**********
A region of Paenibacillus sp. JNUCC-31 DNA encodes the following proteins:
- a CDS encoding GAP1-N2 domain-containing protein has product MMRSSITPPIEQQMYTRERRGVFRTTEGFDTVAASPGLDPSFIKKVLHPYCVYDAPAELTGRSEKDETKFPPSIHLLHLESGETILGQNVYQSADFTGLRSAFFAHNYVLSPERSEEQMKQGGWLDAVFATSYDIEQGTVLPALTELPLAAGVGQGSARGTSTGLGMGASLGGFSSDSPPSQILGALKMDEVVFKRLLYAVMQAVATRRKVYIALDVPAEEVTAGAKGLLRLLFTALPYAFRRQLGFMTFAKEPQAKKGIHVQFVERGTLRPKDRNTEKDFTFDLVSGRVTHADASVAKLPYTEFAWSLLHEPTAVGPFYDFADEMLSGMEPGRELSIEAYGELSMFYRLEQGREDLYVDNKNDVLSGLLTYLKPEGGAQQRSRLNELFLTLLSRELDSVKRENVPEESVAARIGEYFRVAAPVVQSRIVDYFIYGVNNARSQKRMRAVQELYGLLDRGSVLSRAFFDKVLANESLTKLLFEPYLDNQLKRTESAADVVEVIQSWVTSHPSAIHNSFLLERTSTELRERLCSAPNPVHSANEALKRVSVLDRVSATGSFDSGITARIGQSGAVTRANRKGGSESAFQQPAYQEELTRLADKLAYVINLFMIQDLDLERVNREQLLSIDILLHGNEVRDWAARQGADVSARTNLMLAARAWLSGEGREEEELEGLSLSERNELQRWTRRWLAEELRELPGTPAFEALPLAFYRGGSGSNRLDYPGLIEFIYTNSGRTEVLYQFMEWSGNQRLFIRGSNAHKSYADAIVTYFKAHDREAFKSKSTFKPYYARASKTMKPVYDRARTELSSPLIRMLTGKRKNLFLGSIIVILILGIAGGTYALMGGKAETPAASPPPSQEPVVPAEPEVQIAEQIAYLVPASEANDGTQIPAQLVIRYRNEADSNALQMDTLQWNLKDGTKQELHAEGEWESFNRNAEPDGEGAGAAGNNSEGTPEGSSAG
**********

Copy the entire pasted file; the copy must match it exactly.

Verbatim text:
A region of Paenibacillus sp. JNUCC-31 DNA encodes the following proteins:
- a CDS encoding GAP1-N2 domain-containing protein has product MMRSSITPPIEQQMYTRERRGVFRTTEGFDTVAASPGLDPSFIKKVLHPYCVYDAPAELTGRSEKDETKFPPSIHLLHLESGETILGQNVYQSADFTGLRSAFFAHNYVLSPERSEEQMKQGGWLDAVFATSYDIEQGTVLPALTELPLAAGVGQGSARGTSTGLGMGASLGGFSSDSPPSQILGALKMDEVVFKRLLYAVMQAVATRRKVYIALDVPAEEVTAGAKGLLRLLFTALPYAFRRQLGFMTFAKEPQAKKGIHVQFVERGTLRPKDRNTEKDFTFDLVSGRVTHADASVAKLPYTEFAWSLLHEPTAVGPFYDFADEMLSGMEPGRELSIEAYGELSMFYRLEQGREDLYVDNKNDVLSGLLTYLKPEGGAQQRSRLNELFLTLLSRELDSVKRENVPEESVAARIGEYFRVAAPVVQSRIVDYFIYGVNNARSQKRMRAVQELYGLLDRGSVLSRAFFDKVLANESLTKLLFEPYLDNQLKRTESAADVVEVIQSWVTSHPSAIHNSFLLERTSTELRERLCSAPNPVHSANEALKRVSVLDRVSATGSFDSGITARIGQSGAVTRANRKGGSESAFQQPAYQEELTRLADKLAYVINLFMIQDLDLERVNREQLLSIDILLHGNEVRDWAARQGADVSARTNLMLAARAWLSGEGREEEELEGLSLSERNELQRWTRRWLAEELRELPGTPAFEALPLAFYRGGSGSNRLDYPGLIEFIYTNSGRTEVLYQFMEWSGNQRLFIRGSNAHKSYADAIVTYFKAHDREAFKSKSTFKPYYARASKTMKPVYDRARTELSSPLIRMLTGKRKNLFLGSIIVILILGIAGGTYALMGGKAETPAASPPPSQEPVVPAEPEVQIAEQIAYLVPASEANDGTQIPAQLVIRYRNEADSNALQMDTLQWNLKDGTKQELHAEGEWESFNRNAEPDGEGAGAAGNNSEGTPEGSSAG